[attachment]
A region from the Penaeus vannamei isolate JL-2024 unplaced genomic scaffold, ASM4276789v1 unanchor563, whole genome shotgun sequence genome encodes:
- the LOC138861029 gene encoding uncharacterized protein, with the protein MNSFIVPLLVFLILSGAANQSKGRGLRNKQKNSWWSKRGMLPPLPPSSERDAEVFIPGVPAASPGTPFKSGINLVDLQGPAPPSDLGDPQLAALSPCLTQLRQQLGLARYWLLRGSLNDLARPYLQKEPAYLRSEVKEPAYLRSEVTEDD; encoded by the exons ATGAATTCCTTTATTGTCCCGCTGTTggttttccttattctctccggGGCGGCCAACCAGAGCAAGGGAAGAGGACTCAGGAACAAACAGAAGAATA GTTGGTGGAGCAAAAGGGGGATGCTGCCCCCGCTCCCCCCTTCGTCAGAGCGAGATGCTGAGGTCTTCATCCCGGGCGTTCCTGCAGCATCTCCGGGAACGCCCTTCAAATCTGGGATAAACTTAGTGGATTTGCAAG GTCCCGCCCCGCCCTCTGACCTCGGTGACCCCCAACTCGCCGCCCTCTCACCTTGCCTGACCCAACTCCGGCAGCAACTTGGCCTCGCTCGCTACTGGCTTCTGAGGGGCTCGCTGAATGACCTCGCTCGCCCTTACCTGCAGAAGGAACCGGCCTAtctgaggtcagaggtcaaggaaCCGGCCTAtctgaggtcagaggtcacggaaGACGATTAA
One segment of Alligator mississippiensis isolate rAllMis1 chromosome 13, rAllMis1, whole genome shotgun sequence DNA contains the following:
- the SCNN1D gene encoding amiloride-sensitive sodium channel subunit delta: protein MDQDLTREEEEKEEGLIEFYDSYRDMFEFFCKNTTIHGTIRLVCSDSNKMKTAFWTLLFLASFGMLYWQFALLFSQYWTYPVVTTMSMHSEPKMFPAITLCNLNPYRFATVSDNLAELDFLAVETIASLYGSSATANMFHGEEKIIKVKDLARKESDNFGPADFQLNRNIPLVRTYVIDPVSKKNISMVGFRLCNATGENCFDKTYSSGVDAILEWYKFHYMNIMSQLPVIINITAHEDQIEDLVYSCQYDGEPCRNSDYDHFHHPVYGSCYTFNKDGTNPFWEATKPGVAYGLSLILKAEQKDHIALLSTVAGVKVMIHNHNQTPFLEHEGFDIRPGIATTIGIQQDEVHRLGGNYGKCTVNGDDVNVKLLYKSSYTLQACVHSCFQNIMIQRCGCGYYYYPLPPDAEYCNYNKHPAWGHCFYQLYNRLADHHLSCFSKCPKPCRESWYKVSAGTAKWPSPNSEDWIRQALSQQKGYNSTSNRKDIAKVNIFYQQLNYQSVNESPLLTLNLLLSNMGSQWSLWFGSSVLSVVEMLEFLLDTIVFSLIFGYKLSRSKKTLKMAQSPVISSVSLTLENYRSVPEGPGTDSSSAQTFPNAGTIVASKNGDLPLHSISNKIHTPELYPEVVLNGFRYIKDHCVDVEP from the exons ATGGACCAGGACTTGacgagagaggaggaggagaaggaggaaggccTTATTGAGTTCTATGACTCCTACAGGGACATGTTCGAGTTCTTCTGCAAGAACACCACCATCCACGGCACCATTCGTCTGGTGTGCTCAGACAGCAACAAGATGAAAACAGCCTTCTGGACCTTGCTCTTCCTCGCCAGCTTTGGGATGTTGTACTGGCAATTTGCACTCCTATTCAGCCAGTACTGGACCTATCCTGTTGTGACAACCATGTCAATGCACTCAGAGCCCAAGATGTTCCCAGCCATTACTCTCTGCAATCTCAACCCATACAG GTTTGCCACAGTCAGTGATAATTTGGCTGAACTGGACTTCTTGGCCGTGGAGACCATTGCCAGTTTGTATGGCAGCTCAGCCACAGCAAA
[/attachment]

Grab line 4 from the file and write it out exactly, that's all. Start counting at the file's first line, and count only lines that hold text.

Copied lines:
- the SCNN1D gene encoding amiloride-sensitive sodium channel subunit delta: protein MDQDLTREEEEKEEGLIEFYDSYRDMFEFFCKNTTIHGTIRLVCSDSNKMKTAFWTLLFLASFGMLYWQFALLFSQYWTYPVVTTMSMHSEPKMFPAITLCNLNPYRFATVSDNLAELDFLAVETIASLYGSSATANMFHGEEKIIKVKDLARKESDNFGPADFQLNRNIPLVRTYVIDPVSKKNISMVGFRLCNATGENCFDKTYSSGVDAILEWYKFHYMNIMSQLPVIINITAHEDQIEDLVYSCQYDGEPCRNSDYDHFHHPVYGSCYTFNKDGTNPFWEATKPGVAYGLSLILKAEQKDHIALLSTVAGVKVMIHNHNQTPFLEHEGFDIRPGIATTIGIQQDEVHRLGGNYGKCTVNGDDVNVKLLYKSSYTLQACVHSCFQNIMIQRCGCGYYYYPLPPDAEYCNYNKHPAWGHCFYQLYNRLADHHLSCFSKCPKPCRESWYKVSAGTAKWPSPNSEDWIRQALSQQKGYNSTSNRKDIAKVNIFYQQLNYQSVNESPLLTLNLLLSNMGSQWSLWFGSSVLSVVEMLEFLLDTIVFSLIFGYKLSRSKKTLKMAQSPVISSVSLTLENYRSVPEGPGTDSSSAQTFPNAGTIVASKNGDLPLHSISNKIHTPELYPEVVLNGFRYIKDHCVDVEP from the exons ATGGACCAGGACTTGacgagagaggaggaggagaaggaggaaggccTTATTGAGTTCTATGACTCCTACAGGGACATGTTCGAGTTCTTCTGCAAGAACACCACCATCCACGGCACCATTCGTCTGGTGTGCTCAGACAGCAACAAGATGAAAACAGCCTTCTGGACCTTGCTCTTCCTCGCCAGCTTTGGGATGTTGTACTGGCAATTTGCACTCCTATTCAGCCAGTACTGGACCTATCCTGTTGTGACAACCATGTCAATGCACTCAGAGCCCAAGATGTTCCCAGCCATTACTCTCTGCAATCTCAACCCATACAG GTTTGCCACAGTCAGTGATAATTTGGCTGAACTGGACTTCTTGGCCGTGGAGACCATTGCCAGTTTGTATGGCAGCTCAGCCACAGCAAA